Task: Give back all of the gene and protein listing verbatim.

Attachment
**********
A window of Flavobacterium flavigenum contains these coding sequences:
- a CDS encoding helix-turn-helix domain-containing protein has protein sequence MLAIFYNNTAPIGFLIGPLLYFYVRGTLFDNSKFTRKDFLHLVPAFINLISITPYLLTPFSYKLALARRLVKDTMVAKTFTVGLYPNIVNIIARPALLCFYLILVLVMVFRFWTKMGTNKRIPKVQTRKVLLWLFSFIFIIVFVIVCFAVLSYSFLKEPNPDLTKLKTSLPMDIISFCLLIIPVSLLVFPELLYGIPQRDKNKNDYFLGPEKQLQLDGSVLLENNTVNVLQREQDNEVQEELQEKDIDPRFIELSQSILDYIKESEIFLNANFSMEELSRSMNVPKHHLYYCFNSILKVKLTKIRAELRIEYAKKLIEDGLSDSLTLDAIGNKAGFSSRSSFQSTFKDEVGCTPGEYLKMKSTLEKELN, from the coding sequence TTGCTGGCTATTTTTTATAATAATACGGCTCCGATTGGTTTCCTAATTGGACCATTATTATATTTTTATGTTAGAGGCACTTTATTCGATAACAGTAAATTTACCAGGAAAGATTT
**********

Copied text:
A window of Flavobacterium flavigenum contains these coding sequences:
- a CDS encoding helix-turn-helix domain-containing protein has protein sequence MLAIFYNNTAPIGFLIGPLLYFYVRGTLFDNSKFTRKDFLHLVPAFINLISITPYLLTPFSYKLALARRLVKDTMVAKTFTVGLYPNIVNIIARPALLCFYLILVLVMVFRFWTKMGTNKRIPKVQTRKVLLWLFSFIFIIVFVIVCFAVLSYSFLKEPNPDLTKLKTSLPMDIISFCLLIIPVSLLVFPELLYGIPQRDKNKNDYFLGPEKQLQLDGSVLLENNTVNVLQREQDNEVQEELQEKDIDPRFIELSQSILDYIKESEIFLNANFSMEELSRSMNVPKHHLYYCFNSILKVKLTKIRAELRIEYAKKLIEDGLSDSLTLDAIGNKAGFSSRSSFQSTFKDEVGCTPGEYLKMKSTLEKELN, from the coding sequence TTGCTGGCTATTTTTTATAATAATACGGCTCCGATTGGTTTCCTAATTGGACCATTATTATATTTTTATGTTAGAGGCACTTTATTCGATAACAGTAAATTTACCAGGAAAGATTT